No-knead bread is the easiest bread in the world to make. With a handful of ingredients and a dutch oven you can make a glorious bread boule and feel like the most accomplished bread baker in the world.
The result is a crusty white country-style bread with chocolate chips. The only way to make it better is to slather a slice with salted butter and devour it while it’s hot.
Wait! You need a Dutch Oven!
In order to make this bread you will need a dutch oven. Dutch ovens can run from about $40 all the way to $530 or more*. You really don’t need a fancy one for this recipe. I use a 3.2 quart dutch oven to make my bread, but you could easily use a bigger one if that’s what you have on hand. You can find a very wide range of dutch ovens on Amazon* (some which can even be delivered as early as next week). There are usually a couple options on Zulily. And some occasionally at thrift stores. I purchased one of mine at Marshall’s and another at Ikea.
This recipe was originally published by Gimme Some Oven with a plethora of amazing tips to make the bread juuuuuuust right as well as a bunch of variations. Please check it out and give them some love. Over there you can also find the original, overnight version of this bread which I highly recommend if you’ve got the patience.
In a large bowl mix together the flour, salt and yeast.
Add the warm water and, with a large wooden spoon or spatula, combine all of the ingredients until the flour is fully incorporated. Your dough will be shaggy and very loose. That's ok!
Cover the bowl with a clean dishcloth or plastic wrap and set in a warm place for an hour. Your dough should more or less double in size.
Turn your dough out onto a well floured surface. Sprinkle dough with flour and fold the edges of the dough towards the center a couple times to give the dough a little more structure. Sprinkle chocolate chips onto the dough and fold the dough again. Keep sprinkling and folding until there are chocolate chips throughout the entire ball of dough and the dough feels springy under your fingers.
Shape the dough into a ball and place on a piece of parchment paper. Cover again with a dishcloth or plastic wrap while the oven preheats.
Set your oven to 450F and place your dutch oven in the oven while it preheats for 20-30 minutes.
Very carefully take the dutch oven out of the oven and gently place the parchment paper and dough into the dutch oven. Cover and cook for 30 minutes. Remove the cover and cook 10-20 more minutes until the bread reaches your optimum color.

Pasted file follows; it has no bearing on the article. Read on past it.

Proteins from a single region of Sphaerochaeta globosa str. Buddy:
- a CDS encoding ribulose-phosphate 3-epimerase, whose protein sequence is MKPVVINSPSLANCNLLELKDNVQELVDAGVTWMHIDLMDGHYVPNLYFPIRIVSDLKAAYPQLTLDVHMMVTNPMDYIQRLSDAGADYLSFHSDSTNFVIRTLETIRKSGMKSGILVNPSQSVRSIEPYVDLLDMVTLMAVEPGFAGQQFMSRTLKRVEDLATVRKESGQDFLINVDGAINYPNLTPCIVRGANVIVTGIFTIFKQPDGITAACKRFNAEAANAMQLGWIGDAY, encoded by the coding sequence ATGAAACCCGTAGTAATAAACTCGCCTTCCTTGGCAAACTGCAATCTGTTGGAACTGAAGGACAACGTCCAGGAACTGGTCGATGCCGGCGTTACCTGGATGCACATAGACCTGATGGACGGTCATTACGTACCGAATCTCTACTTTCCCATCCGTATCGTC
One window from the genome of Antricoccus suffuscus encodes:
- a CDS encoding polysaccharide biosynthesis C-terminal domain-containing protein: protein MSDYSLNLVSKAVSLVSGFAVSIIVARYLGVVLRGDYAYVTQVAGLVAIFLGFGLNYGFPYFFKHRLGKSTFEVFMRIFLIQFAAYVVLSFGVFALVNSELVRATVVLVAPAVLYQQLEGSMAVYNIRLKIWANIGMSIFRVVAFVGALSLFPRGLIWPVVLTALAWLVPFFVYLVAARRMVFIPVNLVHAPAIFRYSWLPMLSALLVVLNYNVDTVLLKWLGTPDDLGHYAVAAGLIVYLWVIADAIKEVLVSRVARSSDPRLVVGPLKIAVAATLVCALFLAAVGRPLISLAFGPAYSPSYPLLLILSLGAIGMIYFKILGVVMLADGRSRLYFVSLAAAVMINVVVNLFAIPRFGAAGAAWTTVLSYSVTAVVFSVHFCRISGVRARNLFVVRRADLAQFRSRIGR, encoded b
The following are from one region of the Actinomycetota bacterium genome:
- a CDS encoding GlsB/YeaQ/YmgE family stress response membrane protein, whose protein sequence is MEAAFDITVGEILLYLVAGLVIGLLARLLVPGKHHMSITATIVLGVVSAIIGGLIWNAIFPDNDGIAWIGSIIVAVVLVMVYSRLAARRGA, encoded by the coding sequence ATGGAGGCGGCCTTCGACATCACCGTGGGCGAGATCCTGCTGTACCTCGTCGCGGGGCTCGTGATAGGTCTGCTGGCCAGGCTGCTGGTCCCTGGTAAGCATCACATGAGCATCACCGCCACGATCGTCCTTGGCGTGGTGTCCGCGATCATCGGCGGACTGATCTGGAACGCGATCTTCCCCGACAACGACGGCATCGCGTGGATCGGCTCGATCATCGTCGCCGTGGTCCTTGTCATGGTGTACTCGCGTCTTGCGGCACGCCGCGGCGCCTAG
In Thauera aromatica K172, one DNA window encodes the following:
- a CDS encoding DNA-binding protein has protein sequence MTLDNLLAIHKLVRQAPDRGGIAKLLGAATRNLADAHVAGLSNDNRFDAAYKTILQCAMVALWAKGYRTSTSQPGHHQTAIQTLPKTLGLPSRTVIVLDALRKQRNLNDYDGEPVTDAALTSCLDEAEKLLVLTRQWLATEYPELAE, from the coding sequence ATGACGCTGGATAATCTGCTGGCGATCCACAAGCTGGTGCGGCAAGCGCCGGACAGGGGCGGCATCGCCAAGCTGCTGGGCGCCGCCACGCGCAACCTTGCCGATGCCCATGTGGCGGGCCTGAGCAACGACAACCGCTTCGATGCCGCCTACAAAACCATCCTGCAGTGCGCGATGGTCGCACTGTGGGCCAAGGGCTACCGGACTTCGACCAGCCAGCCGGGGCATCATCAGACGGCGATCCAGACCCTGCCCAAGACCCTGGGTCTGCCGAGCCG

Remove the dutch oven from the oven and carefully lift out the bread. Set bread on a cooling rack to cool so the bottom doesn't get soggy. Enjoy!
For years and years and years I relied on my sister’s amazing bread machine challah recipe. It never failed me…until it did and forced me to figure out how to make challah with a stand mixer. (Let’s be honest, I think it was more the bread machine failing than the recipe itself.)
The other day, struck by a sudden craving, I realized that I could probably tweak the original recipe to make challah with a stand mixer instead of the bread machine. After all, I use my mixer to make all sorts of rolls, no reason I couldn’t use it to make challah as well!
Took a little tweaking, but I managed to convert the recipe and, if I do say so myself, improve on it a little. This challah recipe doesn’t have much hands-on time, but does require a few hours of proofing time, so plan accordingly.
Mix the yeast with the warm water and 1 Tbsp of sugar. Let it stand for 5 minutes on until the yeast has activated and the mixture is frothy.
Pour the yeast mixture into the stand mixer bowl and add the rest of the sugar, the butter, the eggs and one egg yolk, the salt, and 2 cups of the flour. Using the dough hook, let the machine start mixing the ingredients together.
If the dough looks too sticky, add more flour, 1/4 cup at a time until the dough starts to form into a ball and pulls away from the sides of the bowl.
Allow the stand mixer to kneed the dough for 8-10 minutes. The dough will be ready when it's smooth and silky and bounces back when you press a finger into it. If you're not quite sure the dough is ready, you can always turn it out onto a floured surface and kneed it a little by hand. You want the dough to be supple enough to fold and kneed without too much strength. You don't want the dough to become tough.
If you want to add chocolate chips to your challah, turn it out onto a floured surface and fold in the chocolate chips as you kneed it a few more times. (Sprinkle the chocolate chips on the dough, fold it over, stretch it out, sprinkle more chocolate chips, fold it over again and repeat until you feel your dough has enough chocolate chips spread out in it.)
Cover the bowl of dough with a clean dishcloth and set in a warm space. (If it is cold where you are, you can preheat the oven to 200F, turn it off, and place the bowl in the warm oven with the door left open.) Let the dough rise until it has doubled in size. Usually takes a little over an hour.
Punch down the dough and turn it out onto a floured surface. Cut the dough into three equal parts and roll or stretch them out into logs of equal length. Braid the three logs and tuck the ends under. Place your braided loaf onto a greased baking sheet, cover with a clean dishcloth, and allow to rise for another 30-45 minutes.
Preheat oven to 375F and brush the top of the challah with a beaten egg yolk to give it a deep golden finish. At this point you can sprinkle your challah with sesame sees, poppy seeds, or just a sprinkle of kosher salt.
Bake for 28-30 minutes. Cool on a cooling rack so the bottom doesn't become soggy.
There you have it. Easy challah with a stand mixer. Trust me when I tell you that nothing tastes better than bread that you made with your own two hands eaten straight from the oven, slathered with a healthy pat of butter or a generous dollop of Nutella.